Hayes is the co-founder and CEO of Branch, a direct-to-consumer office furniture company that sells “exceptional office furniture, half the price.” And like many people around the world, he’s adapting to the new reality of balancing life and work at home.
“We're in a one bedroom apartment,” Hayes told me during a recent conversation. “My wife is in sales, so she's on calls all day. It's kind of battling phone calls, and no place to just relax and do something other than working.”
Transitioning to working and living in the same space is a difficult one. But for Hayes, it’s not only his work routines that have had to shift dramatically — due to COVID-19, his company also had to do a complete 180.
Making high quality office furniture accessible to all
Branch was founded in 2018 with a goal to make high quality office furniture accessible to everyone. Before Branch, Hayes explained that “historically you've had two choices — either high-quality furniture at exorbitant prices, or cheaply made office furniture at really low cost. There was really no in between.”
And for the first few years of its existence, it was fully focused on outfitting commercial offices for businesses like Breather, Baron Fig and Tumblr.
But when COVID-19 shut down the economy, the company had to make changes. “Our pipeline just literally went to zero,” said Hayes, reflecting on how Branch was impacted when offices across the United States closed down in March. “We had to pivot pretty quickly.”
Helping to kit out home offices for those forced into remote work was the obvious choice for Branch: “Luckily for us, there was not only like a huge swing towards people needing furniture for their home offices. But there was this evolving market for exactly what we were offering.”
“Luckily for us, there was not only like a huge swing towards people needing furniture for their home offices. But there was this evolving market for exactly what we were offering”
People who were working on commercial grade furniture every day in their offices, were not interested in working from home from cheap products. “They wanted something more in line with the quality of the furniture that they were used to, not products from Ikea, Amazon or places like that,” said Hayes.
It’s going to be a new world
Whilst Hayes expects that the corporate side of Branch will bounce back eventually as offices reopen and the economy recovers, he’s not sure things will ever quite go back to the way they were.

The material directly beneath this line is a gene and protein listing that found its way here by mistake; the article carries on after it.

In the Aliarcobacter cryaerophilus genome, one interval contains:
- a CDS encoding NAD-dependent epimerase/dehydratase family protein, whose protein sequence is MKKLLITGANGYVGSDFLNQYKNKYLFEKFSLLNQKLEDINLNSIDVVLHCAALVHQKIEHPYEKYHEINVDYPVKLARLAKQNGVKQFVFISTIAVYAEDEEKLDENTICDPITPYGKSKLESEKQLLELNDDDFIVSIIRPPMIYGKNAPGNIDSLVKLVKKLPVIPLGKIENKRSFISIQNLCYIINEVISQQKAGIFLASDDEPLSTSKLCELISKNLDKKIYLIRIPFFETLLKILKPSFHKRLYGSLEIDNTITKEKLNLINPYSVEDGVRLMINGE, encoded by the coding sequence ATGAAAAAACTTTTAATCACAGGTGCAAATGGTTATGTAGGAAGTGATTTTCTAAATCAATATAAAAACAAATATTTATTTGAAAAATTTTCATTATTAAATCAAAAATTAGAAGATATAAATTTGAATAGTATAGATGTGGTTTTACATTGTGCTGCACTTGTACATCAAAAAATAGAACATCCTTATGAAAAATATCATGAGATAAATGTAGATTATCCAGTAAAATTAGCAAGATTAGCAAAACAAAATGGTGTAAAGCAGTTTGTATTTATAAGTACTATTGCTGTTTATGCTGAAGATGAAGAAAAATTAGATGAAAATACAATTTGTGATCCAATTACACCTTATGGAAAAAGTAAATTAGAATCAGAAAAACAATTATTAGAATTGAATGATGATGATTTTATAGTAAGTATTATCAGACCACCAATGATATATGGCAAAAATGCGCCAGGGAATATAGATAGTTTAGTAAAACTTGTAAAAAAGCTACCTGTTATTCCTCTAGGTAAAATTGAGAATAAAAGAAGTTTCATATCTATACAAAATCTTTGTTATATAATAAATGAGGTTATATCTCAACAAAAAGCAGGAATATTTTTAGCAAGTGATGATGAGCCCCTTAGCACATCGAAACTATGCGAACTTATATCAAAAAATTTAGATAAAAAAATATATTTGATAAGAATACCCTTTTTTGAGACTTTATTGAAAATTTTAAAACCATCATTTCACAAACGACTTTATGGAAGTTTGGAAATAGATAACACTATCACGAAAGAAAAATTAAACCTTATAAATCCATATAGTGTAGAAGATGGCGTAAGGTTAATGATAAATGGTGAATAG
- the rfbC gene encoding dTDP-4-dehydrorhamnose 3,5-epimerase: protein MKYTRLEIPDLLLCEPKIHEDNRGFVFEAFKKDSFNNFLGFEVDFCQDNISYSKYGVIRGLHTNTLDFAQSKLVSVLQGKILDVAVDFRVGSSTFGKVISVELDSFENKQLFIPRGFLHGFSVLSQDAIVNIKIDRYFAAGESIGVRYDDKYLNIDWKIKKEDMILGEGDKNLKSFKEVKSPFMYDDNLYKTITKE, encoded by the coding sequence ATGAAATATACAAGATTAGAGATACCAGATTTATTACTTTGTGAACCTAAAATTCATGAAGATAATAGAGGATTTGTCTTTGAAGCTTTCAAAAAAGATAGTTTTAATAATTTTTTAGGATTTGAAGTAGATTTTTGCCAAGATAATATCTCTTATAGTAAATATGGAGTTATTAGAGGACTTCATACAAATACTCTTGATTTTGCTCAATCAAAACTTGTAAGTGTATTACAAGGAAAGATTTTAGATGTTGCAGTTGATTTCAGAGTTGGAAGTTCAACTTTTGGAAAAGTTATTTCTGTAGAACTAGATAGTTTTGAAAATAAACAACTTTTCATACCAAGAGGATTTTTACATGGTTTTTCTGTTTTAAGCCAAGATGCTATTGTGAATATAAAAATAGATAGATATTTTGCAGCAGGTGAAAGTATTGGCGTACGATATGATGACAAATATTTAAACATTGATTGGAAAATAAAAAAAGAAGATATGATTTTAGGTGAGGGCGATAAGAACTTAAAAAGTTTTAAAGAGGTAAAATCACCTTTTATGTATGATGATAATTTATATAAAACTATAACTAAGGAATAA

“It’s going to be a whole new world,” he told me. “It will be perfectly acceptable to work from home for two or three days per week.”
And to prepare for the new realities of work and home life, people have already started to adapt their spending habits. “In some cases, that actually means moving out to the suburbs. But for many people that just means making their homes more comfortable,” says Hayes.
“There's this crazy demand for high-quality home goods, office furniture, sofas, even hardwood flooring, and refrigerators”
“There's this crazy demand for high-quality home goods, office furniture, sofas, even hardwood flooring, and refrigerators,” explains Hayes — who found this out first hand when he recently tried to purchase a new refrigerator only to discover that most were back-ordered for months.
“You’re seeing demand for these things skyrocket, and there really is no sign of it slowing down,” he says.
And Branch has seen this demand first-hand. Over recent months it has transitioned from a world where individual consumers made up less than 1% of its sales, to now making up the majority of its sales.
This shift has meant changing some of the ways in which Branch operates and ships its furniture. “We've started pre-assembling more and more parts of our products, so that when they arrive, some of the more difficult things to put together have already been pre-assembled at the factory,” said Hayes.
And now, Hayes said a typical product from Branch would take anywhere from 10-15 minutes to assemble on average. “You don't need anything more than a screwdriver. And even then, we actually include the tools required.”
The WFH essentials
After furnishing dozens of offices Hayes has learned what it takes to create a productive workspace.
And if you’re looking to upgrade your existing home setup from your dining room table and an old chair to something that resembles an actual workspace, here are a few tips to help you.
“So first of all, the obvious one is having an ergonomically correct setup,” explained Hayes. “At the very least, that means having an ergonomically correct chair. We hear from customers every day that they feel back problems over the last few months, sitting in low quality chairs.”
Then beyond the ergonomic chair, Hayes recommends a computer screen, keyboard, and mouse make a big difference so you're not just hunched over your laptop all day. And if space and budget permits, “we would definitely recommend a standing desk for ergonomics.”
"Access to natural light, huge just for mental wellbeing. If you can add some plants even better. It's not natural for us to stare at four white walls all day"
And away from furniture and hardware, “access to natural light, huge just for mental wellbeing. If you can add some plants even better. It's not natural for us to stare at four white walls all day,” Hayes said.
“The final thing is a bit of a luxury,” Hayes Said. “But if you're able to separate your workspace from your living space, that can really have an impact on your ability to focus.”